The decision of Saudi Arabia, Bahrain and the United Arab Emirates (UAE) to withdraw their ambassadors from Qatar appears to signal the unfolding of a new political deadlock in the Gulf.

The four countries are part of the Gulf Cooperation Council (GCC), but Wednesday’s move showed a gap between theory and practice in Gulf politics.

The trio’s statement: Worth checking

We have decided to take measures to protect our security and stability, and safeguard the interests of the GCC states, including neighbouring Qatar, the trio said in a statement.

Qatar’s alleged intervention in the domestic affairs of other states and threats to the security of GCC members were also cited by the signatories as a reason for their action.

Although previously unseen since the six-nation GCC was established in 1981, the crisis has roots that involve issues other than breaches of national sovereignty.

According to the same statement, Qatar’s emir Sheikh Tamim bin Hamad Al-Thani has failed to comply and put a security agreement into effect.

Finalised last year by the GCC, the agreement focuses on cooperation in the exchange of information and the tracking down of criminals.

Hasan Tariq Al-Hasan, a Bahrain-based political analyst, said the trio’s reference to the agreement, signed by the six GCC countries, indicates a fundamental disagreement with Qatar over its refusal to “toe the party line.”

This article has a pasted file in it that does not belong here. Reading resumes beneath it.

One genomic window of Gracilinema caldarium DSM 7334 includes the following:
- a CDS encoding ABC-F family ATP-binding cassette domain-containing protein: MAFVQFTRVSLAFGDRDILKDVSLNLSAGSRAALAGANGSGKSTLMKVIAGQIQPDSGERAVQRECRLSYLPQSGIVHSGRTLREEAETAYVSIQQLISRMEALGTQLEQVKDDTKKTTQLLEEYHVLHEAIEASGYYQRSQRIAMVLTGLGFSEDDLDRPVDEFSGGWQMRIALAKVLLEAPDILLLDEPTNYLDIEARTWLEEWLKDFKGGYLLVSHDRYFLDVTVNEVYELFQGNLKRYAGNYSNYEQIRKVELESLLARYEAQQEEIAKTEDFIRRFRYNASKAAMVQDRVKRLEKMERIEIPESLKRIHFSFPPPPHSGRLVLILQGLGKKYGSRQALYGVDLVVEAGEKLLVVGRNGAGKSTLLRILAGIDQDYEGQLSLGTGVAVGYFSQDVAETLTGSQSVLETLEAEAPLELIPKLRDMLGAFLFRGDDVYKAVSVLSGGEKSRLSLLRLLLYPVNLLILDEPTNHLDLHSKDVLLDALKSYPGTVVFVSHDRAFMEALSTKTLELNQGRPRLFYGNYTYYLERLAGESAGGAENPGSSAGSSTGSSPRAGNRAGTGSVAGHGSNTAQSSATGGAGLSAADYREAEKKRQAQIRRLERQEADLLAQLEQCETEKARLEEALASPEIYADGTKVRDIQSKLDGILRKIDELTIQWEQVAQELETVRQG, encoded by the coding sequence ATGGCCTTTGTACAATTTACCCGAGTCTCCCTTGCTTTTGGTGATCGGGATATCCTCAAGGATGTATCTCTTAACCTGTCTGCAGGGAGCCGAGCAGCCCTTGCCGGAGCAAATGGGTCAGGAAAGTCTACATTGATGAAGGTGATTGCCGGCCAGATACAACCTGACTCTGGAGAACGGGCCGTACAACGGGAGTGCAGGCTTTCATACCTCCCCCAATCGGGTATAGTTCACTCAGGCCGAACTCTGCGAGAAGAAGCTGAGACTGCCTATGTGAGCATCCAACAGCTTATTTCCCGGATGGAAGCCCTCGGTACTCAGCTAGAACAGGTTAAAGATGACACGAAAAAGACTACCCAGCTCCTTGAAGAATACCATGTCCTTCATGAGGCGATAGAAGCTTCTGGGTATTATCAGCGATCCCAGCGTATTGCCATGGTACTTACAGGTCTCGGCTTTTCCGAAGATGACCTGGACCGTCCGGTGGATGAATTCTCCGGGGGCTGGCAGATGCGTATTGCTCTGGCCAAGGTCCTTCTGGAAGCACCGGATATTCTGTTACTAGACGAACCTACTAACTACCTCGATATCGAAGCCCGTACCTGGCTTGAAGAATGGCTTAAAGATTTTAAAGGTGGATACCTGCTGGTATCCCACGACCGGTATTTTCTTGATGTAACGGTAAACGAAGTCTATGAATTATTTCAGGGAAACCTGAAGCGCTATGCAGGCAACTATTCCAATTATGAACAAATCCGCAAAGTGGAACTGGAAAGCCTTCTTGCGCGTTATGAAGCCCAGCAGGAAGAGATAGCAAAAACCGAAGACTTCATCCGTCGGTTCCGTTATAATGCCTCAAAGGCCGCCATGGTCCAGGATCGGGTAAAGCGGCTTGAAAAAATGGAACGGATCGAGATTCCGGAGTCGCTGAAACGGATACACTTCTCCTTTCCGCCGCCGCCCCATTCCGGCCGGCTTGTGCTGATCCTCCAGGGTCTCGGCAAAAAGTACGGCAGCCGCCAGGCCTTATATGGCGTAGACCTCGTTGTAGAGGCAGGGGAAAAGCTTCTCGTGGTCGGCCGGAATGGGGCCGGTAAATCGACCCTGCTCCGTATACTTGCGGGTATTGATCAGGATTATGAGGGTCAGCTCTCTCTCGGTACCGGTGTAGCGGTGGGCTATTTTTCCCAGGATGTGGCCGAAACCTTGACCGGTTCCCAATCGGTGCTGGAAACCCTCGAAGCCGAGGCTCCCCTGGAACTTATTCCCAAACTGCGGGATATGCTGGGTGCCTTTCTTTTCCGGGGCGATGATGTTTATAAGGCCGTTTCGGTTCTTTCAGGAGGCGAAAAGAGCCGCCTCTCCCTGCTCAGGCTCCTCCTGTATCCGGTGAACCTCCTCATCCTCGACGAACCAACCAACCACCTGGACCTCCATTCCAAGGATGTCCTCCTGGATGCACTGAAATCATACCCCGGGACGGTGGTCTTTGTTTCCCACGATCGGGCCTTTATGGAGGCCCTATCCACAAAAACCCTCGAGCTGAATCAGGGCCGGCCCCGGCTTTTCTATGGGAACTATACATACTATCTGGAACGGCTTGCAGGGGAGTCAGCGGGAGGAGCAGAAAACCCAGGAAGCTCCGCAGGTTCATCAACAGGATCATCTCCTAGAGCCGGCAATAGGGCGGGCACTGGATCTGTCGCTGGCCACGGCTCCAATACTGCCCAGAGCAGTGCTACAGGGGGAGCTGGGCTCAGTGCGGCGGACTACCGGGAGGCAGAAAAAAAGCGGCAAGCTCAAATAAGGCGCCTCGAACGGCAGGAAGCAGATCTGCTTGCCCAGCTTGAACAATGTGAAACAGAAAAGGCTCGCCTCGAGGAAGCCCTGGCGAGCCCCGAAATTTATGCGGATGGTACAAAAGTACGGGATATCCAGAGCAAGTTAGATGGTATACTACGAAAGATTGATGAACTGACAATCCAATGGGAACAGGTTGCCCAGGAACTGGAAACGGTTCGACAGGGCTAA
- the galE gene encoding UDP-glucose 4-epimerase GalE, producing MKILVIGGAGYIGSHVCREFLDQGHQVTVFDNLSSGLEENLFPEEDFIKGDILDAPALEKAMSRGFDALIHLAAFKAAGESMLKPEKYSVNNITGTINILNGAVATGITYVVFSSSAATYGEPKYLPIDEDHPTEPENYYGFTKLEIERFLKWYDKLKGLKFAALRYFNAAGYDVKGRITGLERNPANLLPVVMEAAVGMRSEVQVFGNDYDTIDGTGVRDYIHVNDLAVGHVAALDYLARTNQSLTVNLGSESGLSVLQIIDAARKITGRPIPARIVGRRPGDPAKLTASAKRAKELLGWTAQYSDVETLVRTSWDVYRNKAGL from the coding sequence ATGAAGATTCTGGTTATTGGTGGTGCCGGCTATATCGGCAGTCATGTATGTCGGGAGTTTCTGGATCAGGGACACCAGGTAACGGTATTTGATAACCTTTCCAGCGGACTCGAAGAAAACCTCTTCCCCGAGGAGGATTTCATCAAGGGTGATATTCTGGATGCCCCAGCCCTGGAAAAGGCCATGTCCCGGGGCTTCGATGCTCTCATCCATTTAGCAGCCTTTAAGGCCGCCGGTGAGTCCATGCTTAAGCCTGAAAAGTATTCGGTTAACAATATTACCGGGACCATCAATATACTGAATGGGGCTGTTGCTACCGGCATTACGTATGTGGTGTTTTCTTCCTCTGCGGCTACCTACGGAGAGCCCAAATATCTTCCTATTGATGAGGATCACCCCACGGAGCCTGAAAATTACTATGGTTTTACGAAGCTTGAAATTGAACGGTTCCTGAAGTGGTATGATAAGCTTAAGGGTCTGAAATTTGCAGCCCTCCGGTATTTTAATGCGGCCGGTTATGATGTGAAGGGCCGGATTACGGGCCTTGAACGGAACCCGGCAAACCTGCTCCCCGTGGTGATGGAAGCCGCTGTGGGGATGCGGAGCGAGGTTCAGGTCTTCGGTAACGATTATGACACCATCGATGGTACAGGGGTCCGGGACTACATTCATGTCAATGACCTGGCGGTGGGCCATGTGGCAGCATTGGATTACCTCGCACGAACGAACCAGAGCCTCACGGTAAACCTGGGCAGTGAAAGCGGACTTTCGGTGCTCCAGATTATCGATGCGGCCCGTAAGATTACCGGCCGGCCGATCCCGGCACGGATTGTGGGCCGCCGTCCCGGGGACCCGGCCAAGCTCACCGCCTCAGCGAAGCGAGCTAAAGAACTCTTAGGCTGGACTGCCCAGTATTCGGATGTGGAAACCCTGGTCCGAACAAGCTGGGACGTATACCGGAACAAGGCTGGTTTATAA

Al-Hasan said such a line is drawn by Saudi Arabia and to a lesser extent by the UAE, especially in terms of Doha’s relations with “regional non-state actors.”

The UAE and Bahrain claim Qatar’s foreign policy has a “destabilising impact” on their internal security, he noted.

On its side, Qatar has not remained silent. The small island state expressed regret at the ambassadors’ withdrawal, but said it would not take reciprocal action.

It expressed keenness on maintaining “brotherly links” with all Gulf states, and claimed the differences entail “issues outside the GCC.”… see more

source: ahram online